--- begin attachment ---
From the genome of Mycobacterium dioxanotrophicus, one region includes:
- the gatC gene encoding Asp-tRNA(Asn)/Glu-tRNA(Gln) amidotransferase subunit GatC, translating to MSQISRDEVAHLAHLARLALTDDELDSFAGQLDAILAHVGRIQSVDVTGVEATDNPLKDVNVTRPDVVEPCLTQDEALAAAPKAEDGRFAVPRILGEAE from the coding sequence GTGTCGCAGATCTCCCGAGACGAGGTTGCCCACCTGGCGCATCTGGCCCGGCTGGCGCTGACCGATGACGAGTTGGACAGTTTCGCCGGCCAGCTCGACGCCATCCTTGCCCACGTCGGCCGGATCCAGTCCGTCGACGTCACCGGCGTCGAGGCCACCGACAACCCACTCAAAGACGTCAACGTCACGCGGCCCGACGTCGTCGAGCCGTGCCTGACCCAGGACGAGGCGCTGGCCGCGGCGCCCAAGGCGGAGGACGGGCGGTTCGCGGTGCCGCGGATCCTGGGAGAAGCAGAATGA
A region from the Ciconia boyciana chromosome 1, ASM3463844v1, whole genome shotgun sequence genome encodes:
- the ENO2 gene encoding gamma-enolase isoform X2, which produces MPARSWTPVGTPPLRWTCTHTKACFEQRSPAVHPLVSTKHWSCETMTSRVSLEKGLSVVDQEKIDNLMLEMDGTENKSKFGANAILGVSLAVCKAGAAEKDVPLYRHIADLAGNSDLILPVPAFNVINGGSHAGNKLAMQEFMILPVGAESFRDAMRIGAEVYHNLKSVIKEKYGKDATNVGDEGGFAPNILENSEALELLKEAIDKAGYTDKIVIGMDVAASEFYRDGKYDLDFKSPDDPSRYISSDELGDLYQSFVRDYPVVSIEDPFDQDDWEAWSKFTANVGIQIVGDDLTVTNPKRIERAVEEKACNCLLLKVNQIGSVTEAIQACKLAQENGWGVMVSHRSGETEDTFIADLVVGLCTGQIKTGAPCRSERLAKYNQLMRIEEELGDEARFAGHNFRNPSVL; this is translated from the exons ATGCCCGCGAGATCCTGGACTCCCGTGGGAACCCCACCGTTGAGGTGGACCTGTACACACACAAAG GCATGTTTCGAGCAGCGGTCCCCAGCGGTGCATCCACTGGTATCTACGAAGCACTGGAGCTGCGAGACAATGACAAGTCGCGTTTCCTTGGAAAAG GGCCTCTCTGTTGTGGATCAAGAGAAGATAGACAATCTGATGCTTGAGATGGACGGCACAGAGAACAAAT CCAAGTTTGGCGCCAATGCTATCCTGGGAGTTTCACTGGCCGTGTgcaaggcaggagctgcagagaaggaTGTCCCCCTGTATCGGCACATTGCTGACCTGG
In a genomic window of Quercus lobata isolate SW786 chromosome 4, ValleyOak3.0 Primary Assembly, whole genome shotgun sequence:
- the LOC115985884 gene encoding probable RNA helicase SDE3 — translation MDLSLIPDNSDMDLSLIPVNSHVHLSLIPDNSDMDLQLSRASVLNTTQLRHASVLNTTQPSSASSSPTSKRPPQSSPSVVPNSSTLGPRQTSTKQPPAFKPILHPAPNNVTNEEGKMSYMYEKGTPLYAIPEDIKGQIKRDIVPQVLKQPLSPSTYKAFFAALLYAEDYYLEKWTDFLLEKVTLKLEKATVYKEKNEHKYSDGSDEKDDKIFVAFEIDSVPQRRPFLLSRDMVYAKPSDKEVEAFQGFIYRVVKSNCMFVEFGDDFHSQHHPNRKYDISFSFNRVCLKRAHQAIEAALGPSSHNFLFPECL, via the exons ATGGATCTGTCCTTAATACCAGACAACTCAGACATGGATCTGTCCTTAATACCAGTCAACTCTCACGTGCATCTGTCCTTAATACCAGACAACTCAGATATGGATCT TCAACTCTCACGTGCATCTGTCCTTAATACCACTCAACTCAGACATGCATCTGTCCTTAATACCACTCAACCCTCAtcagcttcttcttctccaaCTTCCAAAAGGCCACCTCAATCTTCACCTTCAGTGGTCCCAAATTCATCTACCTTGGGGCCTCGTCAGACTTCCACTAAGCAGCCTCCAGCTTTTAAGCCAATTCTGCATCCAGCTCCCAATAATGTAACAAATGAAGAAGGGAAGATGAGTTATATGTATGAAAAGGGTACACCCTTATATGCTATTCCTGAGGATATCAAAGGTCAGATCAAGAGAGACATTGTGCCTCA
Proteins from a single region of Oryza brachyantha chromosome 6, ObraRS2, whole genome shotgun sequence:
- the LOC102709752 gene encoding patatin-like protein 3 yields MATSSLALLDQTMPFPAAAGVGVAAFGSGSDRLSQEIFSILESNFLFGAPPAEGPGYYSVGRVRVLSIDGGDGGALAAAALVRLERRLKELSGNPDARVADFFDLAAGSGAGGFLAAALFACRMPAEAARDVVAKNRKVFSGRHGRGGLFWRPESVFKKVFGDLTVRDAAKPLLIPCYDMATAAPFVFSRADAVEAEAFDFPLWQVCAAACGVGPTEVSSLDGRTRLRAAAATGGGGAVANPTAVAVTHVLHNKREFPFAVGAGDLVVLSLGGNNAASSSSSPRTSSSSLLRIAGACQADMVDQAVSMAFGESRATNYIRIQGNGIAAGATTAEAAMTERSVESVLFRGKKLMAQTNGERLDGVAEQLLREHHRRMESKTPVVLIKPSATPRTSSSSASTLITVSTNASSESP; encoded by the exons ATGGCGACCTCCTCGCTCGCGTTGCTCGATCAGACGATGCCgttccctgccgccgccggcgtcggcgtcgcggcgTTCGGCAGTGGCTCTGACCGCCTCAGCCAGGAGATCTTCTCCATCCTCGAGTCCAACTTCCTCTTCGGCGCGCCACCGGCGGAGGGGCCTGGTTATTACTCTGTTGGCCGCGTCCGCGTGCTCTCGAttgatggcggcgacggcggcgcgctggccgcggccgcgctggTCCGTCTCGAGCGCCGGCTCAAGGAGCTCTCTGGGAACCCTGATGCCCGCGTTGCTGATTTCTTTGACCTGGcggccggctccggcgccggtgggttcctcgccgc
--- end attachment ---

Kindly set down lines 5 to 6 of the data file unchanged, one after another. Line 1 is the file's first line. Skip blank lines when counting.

In a genomic window of Quercus lobata isolate SW786 chromosome 4, ValleyOak3.0 Primary Assembly, whole genome shotgun sequence:
- the LOC115985884 gene encoding probable RNA helicase SDE3 — translation MDLSLIPDNSDMDLSLIPVNSHVHLSLIPDNSDMDLQLSRASVLNTTQLRHASVLNTTQPSSASSSPTSKRPPQSSPSVVPNSSTLGPRQTSTKQPPAFKPILHPAPNNVTNEEGKMSYMYEKGTPLYAIPEDIKGQIKRDIVPQVLKQPLSPSTYKAFFAALLYAEDYYLEKWTDFLLEKVTLKLEKATVYKEKNEHKYSDGSDEKDDKIFVAFEIDSVPQRRPFLLSRDMVYAKPSDKEVEAFQGFIYRVVKSNCMFVEFGDDFHSQHHPNRKYDISFSFNRVCLKRAHQAIEAALGPSSHNFLFPECL, via the exons ATGGATCTGTCCTTAATACCAGACAACTCAGACATGGATCTGTCCTTAATACCAGTCAACTCTCACGTGCATCTGTCCTTAATACCAGACAACTCAGATATGGATCT TCAACTCTCACGTGCATCTGTCCTTAATACCACTCAACTCAGACATGCATCTGTCCTTAATACCACTCAACCCTCAtcagcttcttcttctccaaCTTCCAAAAGGCCACCTCAATCTTCACCTTCAGTGGTCCCAAATTCATCTACCTTGGGGCCTCGTCAGACTTCCACTAAGCAGCCTCCAGCTTTTAAGCCAATTCTGCATCCAGCTCCCAATAATGTAACAAATGAAGAAGGGAAGATGAGTTATATGTATGAAAAGGGTACACCCTTATATGCTATTCCTGAGGATATCAAAGGTCAGATCAAGAGAGACATTGTGCCTCA